It's Oscar week and only two movies are opening in Memphis, neither of them made available for screening in time for our deadlines. That sounds like a good excuse to move a portion of our annual online Oscar back-and-forth into print this year.
So here, just in time for your Oscar pools, we'll give our picks — and rationales — in the top eight categories. For more on what and who we think should win and what and who should have been nominated, go to memphisflyer.com/blogs/ singallkinds, where we'll have daily posts Tuesday-Friday leading up to Sunday's Oscar broadcast.
Chris Herrington: I might as well make a mockery of any "Oscarologist" pretensions right up front: Lincoln leads in nominations. Zero Dark Thirty leads in controversy. Argo, overlooked in the Best Director category, which is usually a death knell, is apparently now a frontrunner. But I'm calling a surprise: Silver Linings Playbook is a film people seem to really love and is the only one nominated in all major categories. In a split field, I think it squeaks through.
Greg Akers: Maybe it's because of how I felt when the nominees were announced — that Lincoln would roll to victory — that I still think I'm going out on a limb by not picking it. You call Argo a frontrunner, and it's hard to argue that it isn't: The film and director (Ben Affleck) have won every industry indicator award in the build-up to the Oscars. So I guess Argo is actually the safe bet and one that I will take. It's just crazy that six weeks ago it seemed like it had no shot when Affleck got shut out. (Last time a Best Picture winner didn't net a director nomination: Driving Miss Daisy.)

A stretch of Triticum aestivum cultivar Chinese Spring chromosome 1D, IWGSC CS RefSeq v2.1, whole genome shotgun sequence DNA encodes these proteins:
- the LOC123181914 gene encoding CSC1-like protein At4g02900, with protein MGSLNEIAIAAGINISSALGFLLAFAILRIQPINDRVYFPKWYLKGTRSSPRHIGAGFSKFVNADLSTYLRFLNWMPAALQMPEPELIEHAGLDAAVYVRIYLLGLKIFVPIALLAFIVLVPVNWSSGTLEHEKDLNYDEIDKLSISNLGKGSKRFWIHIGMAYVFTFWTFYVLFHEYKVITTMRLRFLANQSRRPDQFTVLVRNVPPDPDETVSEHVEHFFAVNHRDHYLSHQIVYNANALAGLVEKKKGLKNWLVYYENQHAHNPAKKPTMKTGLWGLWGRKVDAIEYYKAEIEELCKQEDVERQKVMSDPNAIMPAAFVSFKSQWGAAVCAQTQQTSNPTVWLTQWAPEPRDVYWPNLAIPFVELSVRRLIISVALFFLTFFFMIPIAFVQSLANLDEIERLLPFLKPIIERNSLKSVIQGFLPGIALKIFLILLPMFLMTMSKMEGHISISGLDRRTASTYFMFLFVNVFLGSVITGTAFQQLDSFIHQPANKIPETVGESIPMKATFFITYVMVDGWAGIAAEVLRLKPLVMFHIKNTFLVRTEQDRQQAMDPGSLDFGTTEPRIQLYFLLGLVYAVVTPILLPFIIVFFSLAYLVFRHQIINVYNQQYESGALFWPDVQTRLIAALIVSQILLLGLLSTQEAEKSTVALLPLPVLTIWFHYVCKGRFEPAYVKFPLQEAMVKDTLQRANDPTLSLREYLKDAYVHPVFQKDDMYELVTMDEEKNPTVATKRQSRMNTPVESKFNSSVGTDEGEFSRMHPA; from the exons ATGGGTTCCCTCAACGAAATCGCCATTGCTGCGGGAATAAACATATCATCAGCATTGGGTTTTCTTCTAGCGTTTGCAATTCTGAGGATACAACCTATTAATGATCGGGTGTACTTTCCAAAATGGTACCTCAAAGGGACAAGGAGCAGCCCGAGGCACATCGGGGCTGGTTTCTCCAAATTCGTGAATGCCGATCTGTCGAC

Akers: Since Affleck didn't get nominated for Best Director, this is a wide-open category. Well, actually, not really. I would be shocked — shocked! — if Steven Spielberg didn't take this one. Lincoln is both Oscar bait and actually terrific. A case could be made that Argo's Oscar-season blitzkrieg is precisely a consequence of Affleck's Director snub.